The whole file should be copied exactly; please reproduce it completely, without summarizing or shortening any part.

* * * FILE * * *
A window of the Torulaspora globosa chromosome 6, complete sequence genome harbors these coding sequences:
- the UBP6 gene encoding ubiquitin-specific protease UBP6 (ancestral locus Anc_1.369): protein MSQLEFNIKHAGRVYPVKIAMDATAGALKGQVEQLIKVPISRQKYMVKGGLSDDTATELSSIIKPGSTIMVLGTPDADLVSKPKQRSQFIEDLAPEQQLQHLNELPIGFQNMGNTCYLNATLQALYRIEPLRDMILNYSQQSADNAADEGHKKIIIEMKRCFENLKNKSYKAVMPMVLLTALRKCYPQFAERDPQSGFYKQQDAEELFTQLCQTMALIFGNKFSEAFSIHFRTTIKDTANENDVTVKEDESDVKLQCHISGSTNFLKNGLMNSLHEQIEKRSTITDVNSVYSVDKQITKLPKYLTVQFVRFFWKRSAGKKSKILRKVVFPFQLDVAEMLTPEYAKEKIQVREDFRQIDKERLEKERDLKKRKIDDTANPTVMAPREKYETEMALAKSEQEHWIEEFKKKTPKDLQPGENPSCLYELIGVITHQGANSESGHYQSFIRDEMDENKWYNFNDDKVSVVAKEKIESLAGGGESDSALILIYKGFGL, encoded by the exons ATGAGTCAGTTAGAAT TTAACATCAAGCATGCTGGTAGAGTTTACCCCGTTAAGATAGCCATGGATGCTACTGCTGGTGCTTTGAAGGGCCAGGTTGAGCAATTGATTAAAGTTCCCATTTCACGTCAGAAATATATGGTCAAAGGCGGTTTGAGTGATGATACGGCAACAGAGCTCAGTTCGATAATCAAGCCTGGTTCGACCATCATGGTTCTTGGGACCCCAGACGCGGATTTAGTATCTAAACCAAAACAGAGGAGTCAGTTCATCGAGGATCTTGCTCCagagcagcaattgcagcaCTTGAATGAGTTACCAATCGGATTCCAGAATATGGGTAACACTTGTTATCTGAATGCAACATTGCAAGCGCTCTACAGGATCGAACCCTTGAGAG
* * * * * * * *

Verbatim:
A window of the Torulaspora globosa chromosome 6, complete sequence genome harbors these coding sequences:
- the UBP6 gene encoding ubiquitin-specific protease UBP6 (ancestral locus Anc_1.369): protein MSQLEFNIKHAGRVYPVKIAMDATAGALKGQVEQLIKVPISRQKYMVKGGLSDDTATELSSIIKPGSTIMVLGTPDADLVSKPKQRSQFIEDLAPEQQLQHLNELPIGFQNMGNTCYLNATLQALYRIEPLRDMILNYSQQSADNAADEGHKKIIIEMKRCFENLKNKSYKAVMPMVLLTALRKCYPQFAERDPQSGFYKQQDAEELFTQLCQTMALIFGNKFSEAFSIHFRTTIKDTANENDVTVKEDESDVKLQCHISGSTNFLKNGLMNSLHEQIEKRSTITDVNSVYSVDKQITKLPKYLTVQFVRFFWKRSAGKKSKILRKVVFPFQLDVAEMLTPEYAKEKIQVREDFRQIDKERLEKERDLKKRKIDDTANPTVMAPREKYETEMALAKSEQEHWIEEFKKKTPKDLQPGENPSCLYELIGVITHQGANSESGHYQSFIRDEMDENKWYNFNDDKVSVVAKEKIESLAGGGESDSALILIYKGFGL, encoded by the exons ATGAGTCAGTTAGAAT TTAACATCAAGCATGCTGGTAGAGTTTACCCCGTTAAGATAGCCATGGATGCTACTGCTGGTGCTTTGAAGGGCCAGGTTGAGCAATTGATTAAAGTTCCCATTTCACGTCAGAAATATATGGTCAAAGGCGGTTTGAGTGATGATACGGCAACAGAGCTCAGTTCGATAATCAAGCCTGGTTCGACCATCATGGTTCTTGGGACCCCAGACGCGGATTTAGTATCTAAACCAAAACAGAGGAGTCAGTTCATCGAGGATCTTGCTCCagagcagcaattgcagcaCTTGAATGAGTTACCAATCGGATTCCAGAATATGGGTAACACTTGTTATCTGAATGCAACATTGCAAGCGCTCTACAGGATCGAACCCTTGAGAG